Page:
Controversial Iranian film on Prophet Muhammad set for premiere
The Iranian multi-million dollar-budget movie Muhammad: The Messenger of God is set for its premiere on Thursday, amid criticism from Islamic institutions and other Muslims, who oppose any depiction of the Prophet.
In 2012, during earlier stages of the project, the Saudi foreign ministry criticised the film, saying that Iranian filmmakers were mixing Islam with Persian traditions that had nothing to do with the religion.
Egypt's Grand Imam of al-Azhar, Sheikh Ahmed al-Tayyeb, also made similar remarks, saying he was against any film depicting the Prophet, as this would "belittle his spiritual and religious status".
Renowned Iranian director Majid Majidi, who directed the long-awaited film, told AFP that he hoped the film would improve Islam's "violent image".
In Majidi's opinion, extremists such as the Islamic State group are the ones who have "have stolen the name of Islam".
In the Western world, "an incorrect interpretation of Islam has emerged that shows a violent image of Islam, and we believe it has no link whatsoever" to the religion, he said.
Egyptian film critic Tarek al-Shennawi told Egyptian TV channel al-Assema last week that people should not judge the film before they saw it, calling on cinema-goers to give it a chance.
Shennawi added that, despite being more strict about depictions of the Prophet and his companions, Saudi Arabia had produced TV shows depicting four of the Prophet's companions. The same happened in Egypt, where a 1958 film depicted one of the Prophet's companions - despite the opposition of al-Azhar, the country's highest Islamic authority.
A technical solution
Addressing the concerns of Muslims who oppose the film, Majidi looked for alternative ways of showing the Prophet, and chose not to picture his face at all.
|An incorrect interpretation of Islam has emerged that shows a violent image of Islam
- Director Majid Majidi
"To have the hero throughout the movie and not show his face once is a big challenge," he said.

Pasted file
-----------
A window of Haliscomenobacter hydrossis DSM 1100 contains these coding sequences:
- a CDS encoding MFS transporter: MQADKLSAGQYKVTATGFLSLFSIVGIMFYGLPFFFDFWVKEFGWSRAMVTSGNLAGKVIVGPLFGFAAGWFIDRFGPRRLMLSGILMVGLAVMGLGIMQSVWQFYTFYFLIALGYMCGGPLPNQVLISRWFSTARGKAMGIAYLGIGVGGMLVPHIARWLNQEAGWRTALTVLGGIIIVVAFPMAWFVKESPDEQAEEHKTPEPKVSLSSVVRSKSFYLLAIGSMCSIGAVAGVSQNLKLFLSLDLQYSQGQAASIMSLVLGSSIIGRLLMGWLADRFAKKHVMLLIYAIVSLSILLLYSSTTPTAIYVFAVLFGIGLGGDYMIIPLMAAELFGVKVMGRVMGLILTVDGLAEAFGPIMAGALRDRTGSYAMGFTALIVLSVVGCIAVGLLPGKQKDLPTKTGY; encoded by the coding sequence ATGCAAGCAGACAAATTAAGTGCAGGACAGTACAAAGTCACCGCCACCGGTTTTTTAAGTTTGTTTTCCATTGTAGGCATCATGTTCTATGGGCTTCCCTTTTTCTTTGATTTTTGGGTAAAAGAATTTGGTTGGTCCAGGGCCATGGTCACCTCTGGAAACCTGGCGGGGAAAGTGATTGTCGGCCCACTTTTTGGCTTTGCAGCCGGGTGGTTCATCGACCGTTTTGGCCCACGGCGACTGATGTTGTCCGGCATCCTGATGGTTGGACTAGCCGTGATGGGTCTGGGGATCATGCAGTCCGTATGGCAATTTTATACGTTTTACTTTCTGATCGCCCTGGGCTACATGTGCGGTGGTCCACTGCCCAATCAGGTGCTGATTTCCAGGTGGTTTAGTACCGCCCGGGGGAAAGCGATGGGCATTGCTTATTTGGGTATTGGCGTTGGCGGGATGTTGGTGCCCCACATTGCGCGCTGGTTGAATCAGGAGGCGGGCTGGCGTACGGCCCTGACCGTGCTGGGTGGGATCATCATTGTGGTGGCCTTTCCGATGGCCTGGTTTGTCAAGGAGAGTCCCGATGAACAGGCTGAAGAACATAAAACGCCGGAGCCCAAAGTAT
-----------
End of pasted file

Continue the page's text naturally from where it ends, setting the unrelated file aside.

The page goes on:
Majidi and his Italian Oscar-winning cinematographer Vittorio Storaro came up with a special technique.
"We customised a steadicam especially for the Prophet. Wherever we have the Prophet in the film, we see through his POV [point of view], even in his childhood," Majidi explained.
"Everyone is curious to see the prophet in the film, but you cannot see his face," he said, adding that the Prophet could only seen by his profile, or with his back to the camera.
Iran's most expensive film
The 171-minute film, featuring top Iranian actors, was shot in the remote Iranian village of Allahyar, where the production company built a replica of the Kaaba shrine in Saudi Arabia. The project cost an estimated $40 million, which is believed to be the country's most expensive film to date.
The film is the first part of a trilogy on the life of Prophet Muhammad. It only depicts events before his birth and up to his teenage years. Part two will cover his life from his teenage years until the age of 40, when he became a Prophet, according to the Quran, while part three will cover his life from his 40s onwards.
It was initially scheduled to premiere in more than 130 theatres across the country on Wednesday, before being postponed for 24 hours for "technical reasons", a spokesperson told AFP.
"It will premiere tomorrow," he said, yesterday.
The movie will also be screened at Montreal's World Film Festival.
According to Iranian media, the film's audio track was incompatible with the existing sound systems in Iranian theatres, forcing the postponement to make time for changes.